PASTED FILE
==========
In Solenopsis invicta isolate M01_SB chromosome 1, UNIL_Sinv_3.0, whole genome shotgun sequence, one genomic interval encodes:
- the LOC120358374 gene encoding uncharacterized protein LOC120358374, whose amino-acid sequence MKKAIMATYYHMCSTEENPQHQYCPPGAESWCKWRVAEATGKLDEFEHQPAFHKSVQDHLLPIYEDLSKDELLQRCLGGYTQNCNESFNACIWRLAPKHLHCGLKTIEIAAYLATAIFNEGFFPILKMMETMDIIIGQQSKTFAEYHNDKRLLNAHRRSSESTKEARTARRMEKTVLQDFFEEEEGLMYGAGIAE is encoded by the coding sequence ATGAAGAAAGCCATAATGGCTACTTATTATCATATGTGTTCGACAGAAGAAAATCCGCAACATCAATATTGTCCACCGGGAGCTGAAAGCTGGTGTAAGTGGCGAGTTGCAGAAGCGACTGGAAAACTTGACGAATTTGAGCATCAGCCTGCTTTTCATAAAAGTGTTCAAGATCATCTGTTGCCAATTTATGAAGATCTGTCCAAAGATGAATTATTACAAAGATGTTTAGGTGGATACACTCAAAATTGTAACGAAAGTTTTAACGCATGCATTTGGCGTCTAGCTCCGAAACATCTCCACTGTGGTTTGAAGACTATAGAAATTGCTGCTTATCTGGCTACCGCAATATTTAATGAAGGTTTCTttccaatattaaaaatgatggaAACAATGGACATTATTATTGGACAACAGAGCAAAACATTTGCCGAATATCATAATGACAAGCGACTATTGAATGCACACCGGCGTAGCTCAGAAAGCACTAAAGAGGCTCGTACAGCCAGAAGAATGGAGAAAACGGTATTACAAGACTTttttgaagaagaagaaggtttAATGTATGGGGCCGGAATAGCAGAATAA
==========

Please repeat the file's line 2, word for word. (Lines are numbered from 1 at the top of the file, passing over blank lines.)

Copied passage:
- the LOC120358374 gene encoding uncharacterized protein LOC120358374, whose amino-acid sequence MKKAIMATYYHMCSTEENPQHQYCPPGAESWCKWRVAEATGKLDEFEHQPAFHKSVQDHLLPIYEDLSKDELLQRCLGGYTQNCNESFNACIWRLAPKHLHCGLKTIEIAAYLATAIFNEGFFPILKMMETMDIIIGQQSKTFAEYHNDKRLLNAHRRSSESTKEARTARRMEKTVLQDFFEEEEGLMYGAGIAE is encoded by the coding sequence ATGAAGAAAGCCATAATGGCTACTTATTATCATATGTGTTCGACAGAAGAAAATCCGCAACATCAATATTGTCCACCGGGAGCTGAAAGCTGGTGTAAGTGGCGAGTTGCAGAAGCGACTGGAAAACTTGACGAATTTGAGCATCAGCCTGCTTTTCATAAAAGTGTTCAAGATCATCTGTTGCCAATTTATGAAGATCTGTCCAAAGATGAATTATTACAAAGATGTTTAGGTGGATACACTCAAAATTGTAACGAAAGTTTTAACGCATGCATTTGGCGTCTAGCTCCGAAACATCTCCACTGTGGTTTGAAGACTATAGAAATTGCTGCTTATCTGGCTACCGCAATATTTAATGAAGGTTTCTttccaatattaaaaatgatggaAACAATGGACATTATTATTGGACAACAGAGCAAAACATTTGCCGAATATCATAATGACAAGCGACTATTGAATGCACACCGGCGTAGCTCAGAAAGCACTAAAGAGGCTCGTACAGCCAGAAGAATGGAGAAAACGGTATTACAAGACTTttttgaagaagaagaaggtttAATGTATGGGGCCGGAATAGCAGAATAA